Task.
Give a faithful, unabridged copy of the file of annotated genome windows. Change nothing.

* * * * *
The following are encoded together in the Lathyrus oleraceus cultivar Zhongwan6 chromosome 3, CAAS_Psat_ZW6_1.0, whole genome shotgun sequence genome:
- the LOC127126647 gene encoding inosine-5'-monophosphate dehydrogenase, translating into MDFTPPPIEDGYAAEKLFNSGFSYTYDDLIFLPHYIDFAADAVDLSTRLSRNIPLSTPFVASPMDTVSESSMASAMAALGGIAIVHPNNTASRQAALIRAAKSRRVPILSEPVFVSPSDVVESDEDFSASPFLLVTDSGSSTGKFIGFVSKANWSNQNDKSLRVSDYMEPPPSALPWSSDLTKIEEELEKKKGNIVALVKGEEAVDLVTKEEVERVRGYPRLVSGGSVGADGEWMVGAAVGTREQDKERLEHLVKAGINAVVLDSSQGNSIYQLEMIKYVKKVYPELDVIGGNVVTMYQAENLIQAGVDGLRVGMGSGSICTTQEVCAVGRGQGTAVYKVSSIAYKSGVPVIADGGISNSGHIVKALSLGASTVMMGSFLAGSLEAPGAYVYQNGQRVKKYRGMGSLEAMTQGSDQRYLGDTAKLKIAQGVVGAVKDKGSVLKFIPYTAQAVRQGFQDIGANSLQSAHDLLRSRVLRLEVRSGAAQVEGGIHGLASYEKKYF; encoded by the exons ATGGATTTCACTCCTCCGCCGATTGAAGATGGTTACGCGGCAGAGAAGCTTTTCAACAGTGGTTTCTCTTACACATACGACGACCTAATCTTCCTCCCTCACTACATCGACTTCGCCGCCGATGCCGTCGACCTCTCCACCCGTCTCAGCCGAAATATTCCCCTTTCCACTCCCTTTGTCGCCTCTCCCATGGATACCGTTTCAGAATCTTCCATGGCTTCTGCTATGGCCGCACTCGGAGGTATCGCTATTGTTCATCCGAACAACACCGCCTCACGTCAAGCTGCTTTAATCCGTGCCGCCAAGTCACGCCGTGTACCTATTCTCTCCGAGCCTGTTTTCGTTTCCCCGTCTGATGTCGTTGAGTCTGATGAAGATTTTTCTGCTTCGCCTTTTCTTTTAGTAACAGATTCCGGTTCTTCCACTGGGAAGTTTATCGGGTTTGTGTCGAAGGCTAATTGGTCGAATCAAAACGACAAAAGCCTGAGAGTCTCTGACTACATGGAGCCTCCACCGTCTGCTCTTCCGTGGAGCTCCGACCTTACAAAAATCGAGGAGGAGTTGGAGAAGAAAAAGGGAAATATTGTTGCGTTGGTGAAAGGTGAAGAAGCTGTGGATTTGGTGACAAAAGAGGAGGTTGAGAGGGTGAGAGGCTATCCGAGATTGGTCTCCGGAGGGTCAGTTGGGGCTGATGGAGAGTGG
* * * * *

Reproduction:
The following are encoded together in the Lathyrus oleraceus cultivar Zhongwan6 chromosome 3, CAAS_Psat_ZW6_1.0, whole genome shotgun sequence genome:
- the LOC127126647 gene encoding inosine-5'-monophosphate dehydrogenase, translating into MDFTPPPIEDGYAAEKLFNSGFSYTYDDLIFLPHYIDFAADAVDLSTRLSRNIPLSTPFVASPMDTVSESSMASAMAALGGIAIVHPNNTASRQAALIRAAKSRRVPILSEPVFVSPSDVVESDEDFSASPFLLVTDSGSSTGKFIGFVSKANWSNQNDKSLRVSDYMEPPPSALPWSSDLTKIEEELEKKKGNIVALVKGEEAVDLVTKEEVERVRGYPRLVSGGSVGADGEWMVGAAVGTREQDKERLEHLVKAGINAVVLDSSQGNSIYQLEMIKYVKKVYPELDVIGGNVVTMYQAENLIQAGVDGLRVGMGSGSICTTQEVCAVGRGQGTAVYKVSSIAYKSGVPVIADGGISNSGHIVKALSLGASTVMMGSFLAGSLEAPGAYVYQNGQRVKKYRGMGSLEAMTQGSDQRYLGDTAKLKIAQGVVGAVKDKGSVLKFIPYTAQAVRQGFQDIGANSLQSAHDLLRSRVLRLEVRSGAAQVEGGIHGLASYEKKYF; encoded by the exons ATGGATTTCACTCCTCCGCCGATTGAAGATGGTTACGCGGCAGAGAAGCTTTTCAACAGTGGTTTCTCTTACACATACGACGACCTAATCTTCCTCCCTCACTACATCGACTTCGCCGCCGATGCCGTCGACCTCTCCACCCGTCTCAGCCGAAATATTCCCCTTTCCACTCCCTTTGTCGCCTCTCCCATGGATACCGTTTCAGAATCTTCCATGGCTTCTGCTATGGCCGCACTCGGAGGTATCGCTATTGTTCATCCGAACAACACCGCCTCACGTCAAGCTGCTTTAATCCGTGCCGCCAAGTCACGCCGTGTACCTATTCTCTCCGAGCCTGTTTTCGTTTCCCCGTCTGATGTCGTTGAGTCTGATGAAGATTTTTCTGCTTCGCCTTTTCTTTTAGTAACAGATTCCGGTTCTTCCACTGGGAAGTTTATCGGGTTTGTGTCGAAGGCTAATTGGTCGAATCAAAACGACAAAAGCCTGAGAGTCTCTGACTACATGGAGCCTCCACCGTCTGCTCTTCCGTGGAGCTCCGACCTTACAAAAATCGAGGAGGAGTTGGAGAAGAAAAAGGGAAATATTGTTGCGTTGGTGAAAGGTGAAGAAGCTGTGGATTTGGTGACAAAAGAGGAGGTTGAGAGGGTGAGAGGCTATCCGAGATTGGTCTCCGGAGGGTCAGTTGGGGCTGATGGAGAGTGG